Mark Watson: How You Can Almost Win

Did anyone actually watch Celebrity Island with Bear Grylls?

Mark Watson: How You Can Almost Win

Mark Watson is a festival veteran, with 2019 being his 20th consecutive fringe show. Quite what compels him to come back is a mystery, but he seems thoroughly addicted the the gruelling experience, and that’s really to our benefit, so I won’t question it too much.

I’ve been fortunate to see Mark Watson on a number of occasions, and have always enjoyed his anxious style of delivery, with a rather relatable, self-deprecating sense of humour. I’ve always come away from his shows with a sense of introspection – I guess that’s just a result of his own life re-evaluations coming through in - or indeed being the basis of - his work.
That was especially true of his latest show, ‘How You Can Almost Win’. From all the ways you might have heard about Mark Watson, it probably wasn’t from Celebrity Island with Bear Grylls. Watson appeared on the TV show, which places ‘celebrities’ - who happen to be available for four weeks - on an island with no food, water, shelter or equipment, and get them to try and survive. During his time on the show, Watson was forced to overcome his major phobia, was eaten alive by insects, and lost three stone. He eventually got pulled from the show after collapsing, and suffering from chest pains, despite his protests. 

Over the course of an hour, Watson mixed his retelling of events alongside positive audience interaction; he’s quite comfortable conversing at length with people, and is exceptionally easy to sidetrack. So much so that I did, at one point, wonder whether his show wasn’t long enough and he was winging it, but it turns out he is just that friendly, as he then had to rush the rather bleak but equally hilarious conclusion. He made a big thing of a child of 12 being in the audience, as they were more than three times younger than him. It felt rather melodramatic, but then I realised the same child was less than half my age, and I immediately understood where he was coming from.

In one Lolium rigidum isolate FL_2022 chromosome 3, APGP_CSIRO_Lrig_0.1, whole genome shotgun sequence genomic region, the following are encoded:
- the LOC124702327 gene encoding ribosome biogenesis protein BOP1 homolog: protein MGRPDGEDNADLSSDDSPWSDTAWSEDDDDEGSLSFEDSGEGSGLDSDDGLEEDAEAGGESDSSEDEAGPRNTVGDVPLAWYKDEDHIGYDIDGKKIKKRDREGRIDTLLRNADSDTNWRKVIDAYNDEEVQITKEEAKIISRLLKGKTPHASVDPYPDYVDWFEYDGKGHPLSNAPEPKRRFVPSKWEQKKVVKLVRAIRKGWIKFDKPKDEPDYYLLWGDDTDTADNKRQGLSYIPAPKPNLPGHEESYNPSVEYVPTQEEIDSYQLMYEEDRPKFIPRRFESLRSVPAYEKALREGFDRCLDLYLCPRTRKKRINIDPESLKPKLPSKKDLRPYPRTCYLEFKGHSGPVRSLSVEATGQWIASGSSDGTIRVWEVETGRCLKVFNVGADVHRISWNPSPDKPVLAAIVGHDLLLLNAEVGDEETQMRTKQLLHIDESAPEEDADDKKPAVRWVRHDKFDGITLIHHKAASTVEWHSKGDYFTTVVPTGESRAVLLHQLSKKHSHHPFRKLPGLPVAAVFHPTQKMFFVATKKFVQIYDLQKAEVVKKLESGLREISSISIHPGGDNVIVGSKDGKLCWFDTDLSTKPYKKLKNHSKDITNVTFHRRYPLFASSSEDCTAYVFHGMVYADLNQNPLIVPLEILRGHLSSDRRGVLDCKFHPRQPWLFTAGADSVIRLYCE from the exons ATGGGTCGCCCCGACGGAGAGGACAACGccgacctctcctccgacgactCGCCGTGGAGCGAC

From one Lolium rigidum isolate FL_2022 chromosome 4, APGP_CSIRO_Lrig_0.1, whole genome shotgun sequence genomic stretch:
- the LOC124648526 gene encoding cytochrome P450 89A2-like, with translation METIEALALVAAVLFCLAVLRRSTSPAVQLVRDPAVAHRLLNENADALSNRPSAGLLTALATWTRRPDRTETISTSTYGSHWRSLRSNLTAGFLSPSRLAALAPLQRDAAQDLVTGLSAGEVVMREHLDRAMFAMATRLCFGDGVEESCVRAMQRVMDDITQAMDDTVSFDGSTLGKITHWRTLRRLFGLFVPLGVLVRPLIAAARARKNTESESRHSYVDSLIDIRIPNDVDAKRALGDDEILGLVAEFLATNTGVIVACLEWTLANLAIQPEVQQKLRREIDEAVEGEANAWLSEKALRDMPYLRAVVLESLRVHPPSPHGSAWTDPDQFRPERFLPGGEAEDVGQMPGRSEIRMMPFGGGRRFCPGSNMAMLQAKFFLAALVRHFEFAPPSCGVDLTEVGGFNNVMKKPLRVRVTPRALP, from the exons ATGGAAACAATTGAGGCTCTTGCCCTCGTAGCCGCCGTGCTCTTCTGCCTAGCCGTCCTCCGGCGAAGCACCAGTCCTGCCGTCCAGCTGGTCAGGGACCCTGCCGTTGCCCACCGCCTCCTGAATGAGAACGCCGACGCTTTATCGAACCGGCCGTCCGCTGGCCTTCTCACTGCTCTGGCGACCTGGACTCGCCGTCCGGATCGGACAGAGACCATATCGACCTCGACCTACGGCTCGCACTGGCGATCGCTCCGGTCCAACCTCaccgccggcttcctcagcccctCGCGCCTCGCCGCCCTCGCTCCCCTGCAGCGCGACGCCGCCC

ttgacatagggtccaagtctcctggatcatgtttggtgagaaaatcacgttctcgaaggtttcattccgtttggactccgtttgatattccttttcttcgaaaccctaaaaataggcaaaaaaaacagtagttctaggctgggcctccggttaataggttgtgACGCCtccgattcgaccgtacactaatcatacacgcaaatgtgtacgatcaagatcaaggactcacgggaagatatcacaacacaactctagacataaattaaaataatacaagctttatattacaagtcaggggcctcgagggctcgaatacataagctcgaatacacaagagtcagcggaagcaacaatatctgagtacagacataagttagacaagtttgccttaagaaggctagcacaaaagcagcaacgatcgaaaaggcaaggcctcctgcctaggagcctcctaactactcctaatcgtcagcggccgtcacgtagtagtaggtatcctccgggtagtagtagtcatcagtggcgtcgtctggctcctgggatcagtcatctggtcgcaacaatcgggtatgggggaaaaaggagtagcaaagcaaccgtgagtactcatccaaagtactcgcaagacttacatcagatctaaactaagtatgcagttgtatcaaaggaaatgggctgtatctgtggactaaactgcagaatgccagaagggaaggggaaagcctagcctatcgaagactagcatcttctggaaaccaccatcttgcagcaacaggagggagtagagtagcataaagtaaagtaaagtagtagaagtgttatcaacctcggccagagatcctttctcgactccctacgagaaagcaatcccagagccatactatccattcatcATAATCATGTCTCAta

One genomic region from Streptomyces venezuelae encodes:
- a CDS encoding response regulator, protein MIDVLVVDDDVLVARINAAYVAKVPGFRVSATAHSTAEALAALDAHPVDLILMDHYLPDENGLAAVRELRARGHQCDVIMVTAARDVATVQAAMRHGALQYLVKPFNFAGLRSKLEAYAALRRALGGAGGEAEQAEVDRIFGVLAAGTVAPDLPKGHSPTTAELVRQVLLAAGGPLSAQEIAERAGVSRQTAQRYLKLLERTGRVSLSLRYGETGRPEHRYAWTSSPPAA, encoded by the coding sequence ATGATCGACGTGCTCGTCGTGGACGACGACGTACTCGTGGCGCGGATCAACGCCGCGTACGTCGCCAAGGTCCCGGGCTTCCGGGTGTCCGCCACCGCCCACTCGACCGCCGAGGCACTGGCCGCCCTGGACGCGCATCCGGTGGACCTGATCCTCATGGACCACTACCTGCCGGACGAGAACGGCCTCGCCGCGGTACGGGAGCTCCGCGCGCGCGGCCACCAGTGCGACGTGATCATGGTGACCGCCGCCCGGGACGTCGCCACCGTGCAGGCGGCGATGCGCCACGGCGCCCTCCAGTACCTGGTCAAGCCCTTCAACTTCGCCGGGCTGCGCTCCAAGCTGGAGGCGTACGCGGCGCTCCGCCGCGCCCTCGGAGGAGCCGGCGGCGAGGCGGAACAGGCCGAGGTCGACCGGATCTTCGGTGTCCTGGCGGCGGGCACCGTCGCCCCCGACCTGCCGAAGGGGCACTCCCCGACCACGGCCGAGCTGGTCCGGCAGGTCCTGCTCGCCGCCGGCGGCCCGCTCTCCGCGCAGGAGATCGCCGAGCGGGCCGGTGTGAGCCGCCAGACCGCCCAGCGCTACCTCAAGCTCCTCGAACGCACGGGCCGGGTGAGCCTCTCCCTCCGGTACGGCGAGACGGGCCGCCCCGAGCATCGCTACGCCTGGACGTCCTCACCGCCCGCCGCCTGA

I did briefly question whether this was a show more for him than for us. It seemed almost cathartic to talk about his experience on the island, how it changed him, and to just generally complain about what a truly miserable time it was. Luckily though, it was funny, so really does it matter? There certainly were life lessons that the audience could take away, the number one being that perhaps starving yourself on an island for money is the best way to progress your career. 

Header Image Credit: Patrick Balls

Author

Tom Inniss

Tom Inniss Voice Team

Tom is the Editor of Voice. He is a politics graduate and holds a masters in journalism, with particular interest in youth political engagement and technology. He is also a mentor to our Voice Contributors, and champions our festivals programme, including the reporter team at the Edinburgh Festival Fringe..

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